Economic and Market Risks to Watch for in 2022
While there are signs that the global economy and markets are awakening after a pandemic-induced slumber, this year has proven that a path to normalcy is going to be uneven and challenging. As 2021 draws to a close, there are a handful of risks that could affect markets in the new year.
Below are the top five risks that AIMCo believes the global economy faces in 2022. The risks are listed in descending order, ending on the greatest risk the global economy is up against.
5. Debt Burdens
Since 2019, governments, corporations and households have taken on record amounts of debt to battle the COVID-19 pandemic. In most instances, societies around the world are on the cusp of becoming more indebted than at any point in history.
Massive borrowing by governments during the pandemic lightened the blow of lockdowns, plunging consumer spending and millions of lost jobs. In the case of businesses, borrowing more money allowed companies to pay the employees they didn’t lay off and maintain their capital spending programs. For households, government borrowing and loan deferrals helped pay rent and buy food.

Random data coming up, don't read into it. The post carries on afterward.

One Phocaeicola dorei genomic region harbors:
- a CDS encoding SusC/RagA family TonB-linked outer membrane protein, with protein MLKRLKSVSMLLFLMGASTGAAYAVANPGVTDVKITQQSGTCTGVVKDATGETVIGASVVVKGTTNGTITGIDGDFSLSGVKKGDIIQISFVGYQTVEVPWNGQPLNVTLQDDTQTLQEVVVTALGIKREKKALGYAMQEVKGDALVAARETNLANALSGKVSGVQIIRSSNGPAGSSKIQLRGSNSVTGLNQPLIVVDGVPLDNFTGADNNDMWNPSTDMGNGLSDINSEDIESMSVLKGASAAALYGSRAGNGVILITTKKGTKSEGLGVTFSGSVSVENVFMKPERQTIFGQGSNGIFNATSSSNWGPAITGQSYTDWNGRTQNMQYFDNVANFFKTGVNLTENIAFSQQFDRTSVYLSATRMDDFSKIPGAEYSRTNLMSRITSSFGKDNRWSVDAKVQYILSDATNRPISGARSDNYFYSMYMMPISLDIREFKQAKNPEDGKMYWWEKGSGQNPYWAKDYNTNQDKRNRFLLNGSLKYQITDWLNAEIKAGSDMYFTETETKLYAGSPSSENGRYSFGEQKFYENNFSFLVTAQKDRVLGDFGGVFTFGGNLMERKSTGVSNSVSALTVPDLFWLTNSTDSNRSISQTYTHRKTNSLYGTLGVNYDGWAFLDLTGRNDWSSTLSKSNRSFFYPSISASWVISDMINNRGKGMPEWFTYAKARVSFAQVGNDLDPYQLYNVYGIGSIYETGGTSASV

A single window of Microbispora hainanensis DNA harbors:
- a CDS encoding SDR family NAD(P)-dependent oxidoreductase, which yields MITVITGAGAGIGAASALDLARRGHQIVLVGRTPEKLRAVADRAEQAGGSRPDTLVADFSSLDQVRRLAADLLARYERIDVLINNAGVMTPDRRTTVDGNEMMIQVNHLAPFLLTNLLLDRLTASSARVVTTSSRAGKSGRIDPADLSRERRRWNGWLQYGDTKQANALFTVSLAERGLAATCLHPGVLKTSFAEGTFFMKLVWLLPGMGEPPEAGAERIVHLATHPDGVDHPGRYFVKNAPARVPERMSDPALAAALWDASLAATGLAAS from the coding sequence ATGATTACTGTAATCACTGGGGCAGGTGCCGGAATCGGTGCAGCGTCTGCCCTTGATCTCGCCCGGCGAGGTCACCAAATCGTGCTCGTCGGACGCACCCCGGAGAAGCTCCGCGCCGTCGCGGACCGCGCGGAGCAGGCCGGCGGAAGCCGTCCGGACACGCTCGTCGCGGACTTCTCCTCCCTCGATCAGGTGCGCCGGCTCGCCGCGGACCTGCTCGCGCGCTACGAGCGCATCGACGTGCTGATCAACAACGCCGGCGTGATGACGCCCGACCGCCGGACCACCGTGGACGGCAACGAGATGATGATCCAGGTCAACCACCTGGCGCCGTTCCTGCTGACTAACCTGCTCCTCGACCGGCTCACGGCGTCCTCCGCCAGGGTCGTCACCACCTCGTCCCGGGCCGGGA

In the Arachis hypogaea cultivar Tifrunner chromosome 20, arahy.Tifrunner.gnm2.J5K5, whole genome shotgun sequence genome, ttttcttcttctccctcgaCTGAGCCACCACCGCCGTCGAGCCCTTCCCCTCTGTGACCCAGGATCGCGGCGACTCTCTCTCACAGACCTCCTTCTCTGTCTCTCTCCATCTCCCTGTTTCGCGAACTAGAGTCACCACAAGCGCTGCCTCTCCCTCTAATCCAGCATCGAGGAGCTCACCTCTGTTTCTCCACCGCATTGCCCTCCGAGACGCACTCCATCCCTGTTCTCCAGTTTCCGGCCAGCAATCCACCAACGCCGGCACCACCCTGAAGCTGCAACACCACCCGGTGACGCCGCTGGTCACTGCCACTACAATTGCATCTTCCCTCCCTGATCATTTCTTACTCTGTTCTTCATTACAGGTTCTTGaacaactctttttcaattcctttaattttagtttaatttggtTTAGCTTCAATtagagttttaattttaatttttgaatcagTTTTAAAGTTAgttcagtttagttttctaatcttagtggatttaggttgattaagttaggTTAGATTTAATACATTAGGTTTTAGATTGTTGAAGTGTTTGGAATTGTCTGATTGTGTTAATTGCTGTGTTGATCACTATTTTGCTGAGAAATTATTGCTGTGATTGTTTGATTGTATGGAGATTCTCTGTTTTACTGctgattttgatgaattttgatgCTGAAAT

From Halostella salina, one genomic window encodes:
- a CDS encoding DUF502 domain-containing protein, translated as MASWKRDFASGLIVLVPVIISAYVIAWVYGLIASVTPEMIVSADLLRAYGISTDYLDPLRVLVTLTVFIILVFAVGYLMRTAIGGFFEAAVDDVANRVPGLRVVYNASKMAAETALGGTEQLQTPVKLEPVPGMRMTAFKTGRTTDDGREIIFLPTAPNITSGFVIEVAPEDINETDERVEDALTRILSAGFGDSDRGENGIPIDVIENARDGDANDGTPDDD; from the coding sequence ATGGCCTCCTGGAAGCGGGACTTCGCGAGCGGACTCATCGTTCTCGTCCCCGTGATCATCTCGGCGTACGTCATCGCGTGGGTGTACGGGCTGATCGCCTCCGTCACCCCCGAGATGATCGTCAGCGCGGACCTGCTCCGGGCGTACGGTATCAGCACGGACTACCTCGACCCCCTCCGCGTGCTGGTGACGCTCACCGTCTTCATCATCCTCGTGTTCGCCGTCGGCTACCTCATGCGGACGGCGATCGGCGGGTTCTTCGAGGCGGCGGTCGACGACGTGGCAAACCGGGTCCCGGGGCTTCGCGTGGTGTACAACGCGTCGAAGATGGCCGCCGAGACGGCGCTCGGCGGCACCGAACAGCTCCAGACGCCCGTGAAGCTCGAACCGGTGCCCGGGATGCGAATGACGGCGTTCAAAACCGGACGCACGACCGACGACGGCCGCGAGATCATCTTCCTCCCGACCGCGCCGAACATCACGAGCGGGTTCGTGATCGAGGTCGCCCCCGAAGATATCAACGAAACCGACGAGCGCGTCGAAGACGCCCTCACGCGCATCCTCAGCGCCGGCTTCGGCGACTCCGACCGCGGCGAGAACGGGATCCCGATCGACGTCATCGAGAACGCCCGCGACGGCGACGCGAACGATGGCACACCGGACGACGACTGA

Over the past number of years, historically low interest rates have kept debt obligations manageable and affordable. But if rates rise faster and higher than markets are anticipating, the end of the pandemic could mark trouble for global financial markets.
The run up in borrowing to combat COVID-19 varied from country to country. Developed nations, with easier access to capital markets, have spent more to ensure stability, while emerging market governments have had to do so with fewer resources.
Yet as a full recovery gathers momentum, the of risk of the debt burden could change. Central banks may face tough trade-offs between managing inflation and maintaining supportive policies in the years ahead.
4. Chinese Real Estate
The Chinese economy also faces debt risk that could bleed into the global financial system. There remain fears that one of China’s largest property developers, Evergrande, could be on the brink of defaulting on its debts.
“Real estate is very important to the Chinese economy,” said Jean David Tremblay-Frenette, Director of Investment Strategy Research. By some estimates, real estate accounts for nearly 25% of gross domestic product (GDP) in China (including both upstream and downstream activities across the construction sector, etc.). That’s because home ownership among Chinese is highly sought after. So, for years, property developers like Evergrande have built residential properties to satiate demand. However, supply has outmatched demand for some time already.